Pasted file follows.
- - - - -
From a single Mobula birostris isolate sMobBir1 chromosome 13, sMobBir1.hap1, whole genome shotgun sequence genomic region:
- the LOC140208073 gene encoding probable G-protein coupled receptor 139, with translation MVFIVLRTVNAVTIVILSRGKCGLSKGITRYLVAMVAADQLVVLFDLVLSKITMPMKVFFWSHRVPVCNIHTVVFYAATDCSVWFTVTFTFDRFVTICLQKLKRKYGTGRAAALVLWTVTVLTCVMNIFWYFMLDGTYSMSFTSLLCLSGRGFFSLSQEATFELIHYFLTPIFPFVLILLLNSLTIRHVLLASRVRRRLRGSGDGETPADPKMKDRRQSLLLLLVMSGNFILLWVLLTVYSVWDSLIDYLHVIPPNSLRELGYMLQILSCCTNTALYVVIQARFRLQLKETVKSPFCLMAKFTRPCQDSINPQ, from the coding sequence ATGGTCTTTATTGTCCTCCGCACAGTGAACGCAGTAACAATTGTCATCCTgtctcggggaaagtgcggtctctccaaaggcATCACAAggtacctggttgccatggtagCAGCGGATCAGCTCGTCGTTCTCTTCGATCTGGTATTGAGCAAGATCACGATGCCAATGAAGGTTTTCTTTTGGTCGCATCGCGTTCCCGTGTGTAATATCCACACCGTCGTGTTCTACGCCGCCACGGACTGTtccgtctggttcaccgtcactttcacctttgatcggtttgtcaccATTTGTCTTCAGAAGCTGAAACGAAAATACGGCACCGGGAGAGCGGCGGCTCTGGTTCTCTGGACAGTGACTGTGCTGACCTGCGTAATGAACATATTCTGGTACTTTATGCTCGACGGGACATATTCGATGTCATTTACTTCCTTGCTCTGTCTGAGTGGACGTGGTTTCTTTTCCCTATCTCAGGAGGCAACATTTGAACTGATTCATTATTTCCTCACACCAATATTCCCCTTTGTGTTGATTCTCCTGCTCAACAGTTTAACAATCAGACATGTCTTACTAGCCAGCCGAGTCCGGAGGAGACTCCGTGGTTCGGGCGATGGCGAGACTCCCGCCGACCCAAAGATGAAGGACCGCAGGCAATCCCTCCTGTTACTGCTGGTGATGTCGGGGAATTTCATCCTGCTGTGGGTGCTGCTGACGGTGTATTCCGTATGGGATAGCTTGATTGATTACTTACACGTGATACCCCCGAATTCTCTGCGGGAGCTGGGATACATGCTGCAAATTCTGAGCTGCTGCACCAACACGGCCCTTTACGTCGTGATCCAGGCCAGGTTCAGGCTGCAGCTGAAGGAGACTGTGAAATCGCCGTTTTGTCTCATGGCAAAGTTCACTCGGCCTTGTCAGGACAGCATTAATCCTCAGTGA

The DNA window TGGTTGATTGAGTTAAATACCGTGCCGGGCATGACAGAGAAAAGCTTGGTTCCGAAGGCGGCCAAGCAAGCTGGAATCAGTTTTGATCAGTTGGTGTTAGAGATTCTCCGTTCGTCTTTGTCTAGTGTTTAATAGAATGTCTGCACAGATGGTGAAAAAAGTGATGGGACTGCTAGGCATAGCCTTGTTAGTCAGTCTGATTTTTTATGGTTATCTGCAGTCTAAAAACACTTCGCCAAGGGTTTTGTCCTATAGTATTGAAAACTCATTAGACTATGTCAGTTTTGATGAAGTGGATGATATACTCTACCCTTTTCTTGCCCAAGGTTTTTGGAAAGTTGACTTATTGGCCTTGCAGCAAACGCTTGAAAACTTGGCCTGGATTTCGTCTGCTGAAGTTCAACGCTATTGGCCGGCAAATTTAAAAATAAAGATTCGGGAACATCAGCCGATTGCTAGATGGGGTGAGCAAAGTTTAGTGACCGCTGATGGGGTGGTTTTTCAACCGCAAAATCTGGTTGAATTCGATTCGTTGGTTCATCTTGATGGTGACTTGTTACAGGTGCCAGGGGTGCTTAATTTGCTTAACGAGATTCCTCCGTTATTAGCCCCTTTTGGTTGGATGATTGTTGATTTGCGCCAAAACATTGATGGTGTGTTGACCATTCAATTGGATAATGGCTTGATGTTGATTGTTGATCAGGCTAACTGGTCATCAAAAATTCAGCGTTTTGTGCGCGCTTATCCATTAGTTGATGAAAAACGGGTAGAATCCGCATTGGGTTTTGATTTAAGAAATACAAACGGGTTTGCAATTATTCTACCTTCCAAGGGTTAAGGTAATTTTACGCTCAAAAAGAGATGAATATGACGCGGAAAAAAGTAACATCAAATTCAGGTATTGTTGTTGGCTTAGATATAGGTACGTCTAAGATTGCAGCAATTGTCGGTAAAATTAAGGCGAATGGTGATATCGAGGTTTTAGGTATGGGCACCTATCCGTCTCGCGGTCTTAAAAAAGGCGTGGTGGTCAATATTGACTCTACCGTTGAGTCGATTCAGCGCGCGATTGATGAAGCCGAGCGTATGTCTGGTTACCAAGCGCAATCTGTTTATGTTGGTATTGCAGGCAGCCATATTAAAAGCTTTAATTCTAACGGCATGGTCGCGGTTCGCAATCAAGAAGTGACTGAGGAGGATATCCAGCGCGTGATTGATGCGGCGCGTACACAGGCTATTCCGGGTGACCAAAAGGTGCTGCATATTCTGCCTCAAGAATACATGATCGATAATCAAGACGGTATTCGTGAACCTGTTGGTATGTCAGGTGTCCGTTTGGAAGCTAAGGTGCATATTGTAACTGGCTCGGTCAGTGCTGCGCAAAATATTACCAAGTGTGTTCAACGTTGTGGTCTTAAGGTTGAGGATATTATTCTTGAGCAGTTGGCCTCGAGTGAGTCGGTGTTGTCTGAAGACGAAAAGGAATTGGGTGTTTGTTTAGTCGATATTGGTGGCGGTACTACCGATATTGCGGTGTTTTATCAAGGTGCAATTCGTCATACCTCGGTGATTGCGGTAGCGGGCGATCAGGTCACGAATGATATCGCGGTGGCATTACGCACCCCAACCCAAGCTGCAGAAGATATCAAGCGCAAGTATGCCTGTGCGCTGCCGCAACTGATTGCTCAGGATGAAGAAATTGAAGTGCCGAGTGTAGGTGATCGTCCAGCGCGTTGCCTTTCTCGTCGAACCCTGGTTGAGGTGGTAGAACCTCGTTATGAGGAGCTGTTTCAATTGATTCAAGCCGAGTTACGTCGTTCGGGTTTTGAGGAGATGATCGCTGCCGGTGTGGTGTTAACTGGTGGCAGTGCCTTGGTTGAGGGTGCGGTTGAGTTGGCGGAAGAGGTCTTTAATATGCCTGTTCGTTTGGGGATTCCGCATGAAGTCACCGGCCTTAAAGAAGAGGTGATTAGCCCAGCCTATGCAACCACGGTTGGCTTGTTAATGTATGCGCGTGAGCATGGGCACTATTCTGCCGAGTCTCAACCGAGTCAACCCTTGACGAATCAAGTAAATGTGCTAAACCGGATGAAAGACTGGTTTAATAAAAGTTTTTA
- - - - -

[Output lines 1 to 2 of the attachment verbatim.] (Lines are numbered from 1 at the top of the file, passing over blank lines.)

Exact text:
From a single Mobula birostris isolate sMobBir1 chromosome 13, sMobBir1.hap1, whole genome shotgun sequence genomic region:
- the LOC140208073 gene encoding probable G-protein coupled receptor 139, with translation MVFIVLRTVNAVTIVILSRGKCGLSKGITRYLVAMVAADQLVVLFDLVLSKITMPMKVFFWSHRVPVCNIHTVVFYAATDCSVWFTVTFTFDRFVTICLQKLKRKYGTGRAAALVLWTVTVLTCVMNIFWYFMLDGTYSMSFTSLLCLSGRGFFSLSQEATFELIHYFLTPIFPFVLILLLNSLTIRHVLLASRVRRRLRGSGDGETPADPKMKDRRQSLLLLLVMSGNFILLWVLLTVYSVWDSLIDYLHVIPPNSLRELGYMLQILSCCTNTALYVVIQARFRLQLKETVKSPFCLMAKFTRPCQDSINPQ, from the coding sequence ATGGTCTTTATTGTCCTCCGCACAGTGAACGCAGTAACAATTGTCATCCTgtctcggggaaagtgcggtctctccaaaggcATCACAAggtacctggttgccatggtagCAGCGGATCAGCTCGTCGTTCTCTTCGATCTGGTATTGAGCAAGATCACGATGCCAATGAAGGTTTTCTTTTGGTCGCATCGCGTTCCCGTGTGTAATATCCACACCGTCGTGTTCTACGCCGCCACGGACTGTtccgtctggttcaccgtcactttcacctttgatcggtttgtcaccATTTGTCTTCAGAAGCTGAAACGAAAATACGGCACCGGGAGAGCGGCGGCTCTGGTTCTCTGGACAGTGACTGTGCTGACCTGCGTAATGAACATATTCTGGTACTTTATGCTCGACGGGACATATTCGATGTCATTTACTTCCTTGCTCTGTCTGAGTGGACGTGGTTTCTTTTCCCTATCTCAGGAGGCAACATTTGAACTGATTCATTATTTCCTCACACCAATATTCCCCTTTGTGTTGATTCTCCTGCTCAACAGTTTAACAATCAGACATGTCTTACTAGCCAGCCGAGTCCGGAGGAGACTCCGTGGTTCGGGCGATGGCGAGACTCCCGCCGACCCAAAGATGAAGGACCGCAGGCAATCCCTCCTGTTACTGCTGGTGATGTCGGGGAATTTCATCCTGCTGTGGGTGCTGCTGACGGTGTATTCCGTATGGGATAGCTTGATTGATTACTTACACGTGATACCCCCGAATTCTCTGCGGGAGCTGGGATACATGCTGCAAATTCTGAGCTGCTGCACCAACACGGCCCTTTACGTCGTGATCCAGGCCAGGTTCAGGCTGCAGCTGAAGGAGACTGTGAAATCGCCGTTTTGTCTCATGGCAAAGTTCACTCGGCCTTGTCAGGACAGCATTAATCCTCAGTGA